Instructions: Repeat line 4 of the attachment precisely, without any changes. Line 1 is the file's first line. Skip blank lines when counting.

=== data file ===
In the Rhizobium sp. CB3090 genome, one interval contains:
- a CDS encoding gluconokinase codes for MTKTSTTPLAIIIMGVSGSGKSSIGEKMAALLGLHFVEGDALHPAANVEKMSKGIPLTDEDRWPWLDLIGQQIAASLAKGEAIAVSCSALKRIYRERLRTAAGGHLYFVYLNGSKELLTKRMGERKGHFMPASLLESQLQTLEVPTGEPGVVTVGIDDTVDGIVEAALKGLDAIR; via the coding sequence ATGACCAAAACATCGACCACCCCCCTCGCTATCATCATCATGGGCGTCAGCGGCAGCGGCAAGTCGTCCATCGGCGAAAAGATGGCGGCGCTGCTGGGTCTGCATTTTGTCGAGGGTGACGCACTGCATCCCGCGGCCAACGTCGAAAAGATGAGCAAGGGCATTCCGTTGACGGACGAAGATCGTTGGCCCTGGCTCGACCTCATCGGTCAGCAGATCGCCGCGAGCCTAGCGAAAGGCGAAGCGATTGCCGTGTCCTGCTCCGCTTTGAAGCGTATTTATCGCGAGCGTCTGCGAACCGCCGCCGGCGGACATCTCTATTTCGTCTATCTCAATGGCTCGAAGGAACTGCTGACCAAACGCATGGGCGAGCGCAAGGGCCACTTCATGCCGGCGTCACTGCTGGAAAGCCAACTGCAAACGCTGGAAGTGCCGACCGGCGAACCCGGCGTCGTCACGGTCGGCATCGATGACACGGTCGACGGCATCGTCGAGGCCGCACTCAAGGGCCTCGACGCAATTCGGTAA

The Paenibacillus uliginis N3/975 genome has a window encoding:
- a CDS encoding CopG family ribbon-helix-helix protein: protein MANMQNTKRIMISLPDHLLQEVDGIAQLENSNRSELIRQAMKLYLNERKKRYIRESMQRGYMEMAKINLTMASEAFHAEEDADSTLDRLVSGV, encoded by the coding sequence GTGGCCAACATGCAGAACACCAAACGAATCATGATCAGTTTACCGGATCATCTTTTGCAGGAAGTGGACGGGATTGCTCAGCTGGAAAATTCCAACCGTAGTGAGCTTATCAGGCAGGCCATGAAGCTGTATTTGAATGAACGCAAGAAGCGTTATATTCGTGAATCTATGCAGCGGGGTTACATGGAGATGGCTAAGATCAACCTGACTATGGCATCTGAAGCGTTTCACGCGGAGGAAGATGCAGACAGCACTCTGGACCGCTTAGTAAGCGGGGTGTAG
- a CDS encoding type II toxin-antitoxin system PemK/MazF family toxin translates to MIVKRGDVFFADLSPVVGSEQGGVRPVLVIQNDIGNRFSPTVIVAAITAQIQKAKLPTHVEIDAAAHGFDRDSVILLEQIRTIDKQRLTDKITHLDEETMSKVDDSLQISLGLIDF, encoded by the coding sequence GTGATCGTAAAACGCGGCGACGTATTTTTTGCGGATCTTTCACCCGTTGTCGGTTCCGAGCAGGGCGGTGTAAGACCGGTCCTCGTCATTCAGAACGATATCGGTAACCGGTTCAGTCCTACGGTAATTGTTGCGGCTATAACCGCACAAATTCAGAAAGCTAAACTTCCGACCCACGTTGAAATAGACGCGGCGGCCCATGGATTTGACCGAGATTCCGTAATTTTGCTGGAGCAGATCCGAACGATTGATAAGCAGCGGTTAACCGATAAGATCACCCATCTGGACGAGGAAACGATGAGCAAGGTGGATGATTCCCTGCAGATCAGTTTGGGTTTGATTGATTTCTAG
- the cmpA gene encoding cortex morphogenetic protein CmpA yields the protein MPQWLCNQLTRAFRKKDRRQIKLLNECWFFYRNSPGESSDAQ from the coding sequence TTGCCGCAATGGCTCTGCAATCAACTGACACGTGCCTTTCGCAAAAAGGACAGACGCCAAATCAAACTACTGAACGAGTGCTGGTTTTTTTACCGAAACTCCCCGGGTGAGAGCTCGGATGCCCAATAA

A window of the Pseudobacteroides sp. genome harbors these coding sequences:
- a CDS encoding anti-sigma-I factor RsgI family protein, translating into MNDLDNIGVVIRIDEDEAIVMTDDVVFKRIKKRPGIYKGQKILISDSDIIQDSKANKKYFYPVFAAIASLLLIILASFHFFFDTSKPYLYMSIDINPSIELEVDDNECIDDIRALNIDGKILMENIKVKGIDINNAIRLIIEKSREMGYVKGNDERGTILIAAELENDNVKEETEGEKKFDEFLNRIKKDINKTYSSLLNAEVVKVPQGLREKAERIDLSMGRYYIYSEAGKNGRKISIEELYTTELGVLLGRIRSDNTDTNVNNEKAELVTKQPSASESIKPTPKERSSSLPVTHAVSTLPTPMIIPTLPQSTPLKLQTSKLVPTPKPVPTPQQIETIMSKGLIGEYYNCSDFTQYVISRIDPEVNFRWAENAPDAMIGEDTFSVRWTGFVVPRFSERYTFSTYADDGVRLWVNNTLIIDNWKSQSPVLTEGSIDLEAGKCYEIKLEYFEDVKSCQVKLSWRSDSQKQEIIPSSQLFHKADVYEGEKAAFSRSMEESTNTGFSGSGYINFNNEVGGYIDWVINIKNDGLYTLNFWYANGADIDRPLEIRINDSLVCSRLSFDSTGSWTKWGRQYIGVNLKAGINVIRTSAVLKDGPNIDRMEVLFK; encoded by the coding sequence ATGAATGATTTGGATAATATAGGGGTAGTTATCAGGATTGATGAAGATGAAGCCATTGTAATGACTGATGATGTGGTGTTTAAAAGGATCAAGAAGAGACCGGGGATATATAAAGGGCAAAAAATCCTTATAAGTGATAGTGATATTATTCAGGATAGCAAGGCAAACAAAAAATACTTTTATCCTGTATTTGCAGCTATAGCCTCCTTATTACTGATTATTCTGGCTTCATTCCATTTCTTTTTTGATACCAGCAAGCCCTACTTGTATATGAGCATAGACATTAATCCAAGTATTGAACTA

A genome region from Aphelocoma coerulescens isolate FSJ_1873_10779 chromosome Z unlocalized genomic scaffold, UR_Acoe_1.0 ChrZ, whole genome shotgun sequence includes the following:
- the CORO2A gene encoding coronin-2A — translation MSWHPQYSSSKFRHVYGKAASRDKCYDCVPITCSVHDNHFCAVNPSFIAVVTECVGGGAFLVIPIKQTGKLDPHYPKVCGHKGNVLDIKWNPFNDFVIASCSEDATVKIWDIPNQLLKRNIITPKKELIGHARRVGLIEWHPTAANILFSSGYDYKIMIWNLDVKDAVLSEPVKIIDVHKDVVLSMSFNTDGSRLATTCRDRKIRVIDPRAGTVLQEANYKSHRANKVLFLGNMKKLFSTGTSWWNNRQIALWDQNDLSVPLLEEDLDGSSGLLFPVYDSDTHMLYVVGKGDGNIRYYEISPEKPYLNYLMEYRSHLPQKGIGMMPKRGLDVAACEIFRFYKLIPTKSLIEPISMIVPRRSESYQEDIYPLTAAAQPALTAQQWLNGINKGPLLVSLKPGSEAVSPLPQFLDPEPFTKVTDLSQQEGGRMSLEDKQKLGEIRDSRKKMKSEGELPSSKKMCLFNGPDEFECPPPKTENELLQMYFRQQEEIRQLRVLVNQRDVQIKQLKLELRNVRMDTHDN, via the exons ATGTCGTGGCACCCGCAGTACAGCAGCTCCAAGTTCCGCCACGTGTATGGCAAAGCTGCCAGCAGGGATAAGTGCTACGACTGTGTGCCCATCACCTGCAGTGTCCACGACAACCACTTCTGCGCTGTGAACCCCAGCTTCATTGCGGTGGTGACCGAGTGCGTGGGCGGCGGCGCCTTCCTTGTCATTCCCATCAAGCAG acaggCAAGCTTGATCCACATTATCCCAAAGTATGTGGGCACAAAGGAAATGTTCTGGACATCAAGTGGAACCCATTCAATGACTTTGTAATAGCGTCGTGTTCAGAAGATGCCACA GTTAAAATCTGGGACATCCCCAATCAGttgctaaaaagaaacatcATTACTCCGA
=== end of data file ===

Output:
- a CDS encoding CopG family ribbon-helix-helix protein: protein MANMQNTKRIMISLPDHLLQEVDGIAQLENSNRSELIRQAMKLYLNERKKRYIRESMQRGYMEMAKINLTMASEAFHAEEDADSTLDRLVSGV, encoded by the coding sequence GTGGCCAACATGCAGAACACCAAACGAATCATGATCAGTTTACCGGATCATCTTTTGCAGGAAGTGGACGGGATTGCTCAGCTGGAAAATTCCAACCGTAGTGAGCTTATCAGGCAGGCCATGAAGCTGTATTTGAATGAACGCAAGAAGCGTTATATTCGTGAATCTATGCAGCGGGGTTACATGGAGATGGCTAAGATCAACCTGACTATGGCATCTGAAGCGTTTCACGCGGAGGAAGATGCAGACAGCACTCTGGACCGCTTAGTAAGCGGGGTGTAG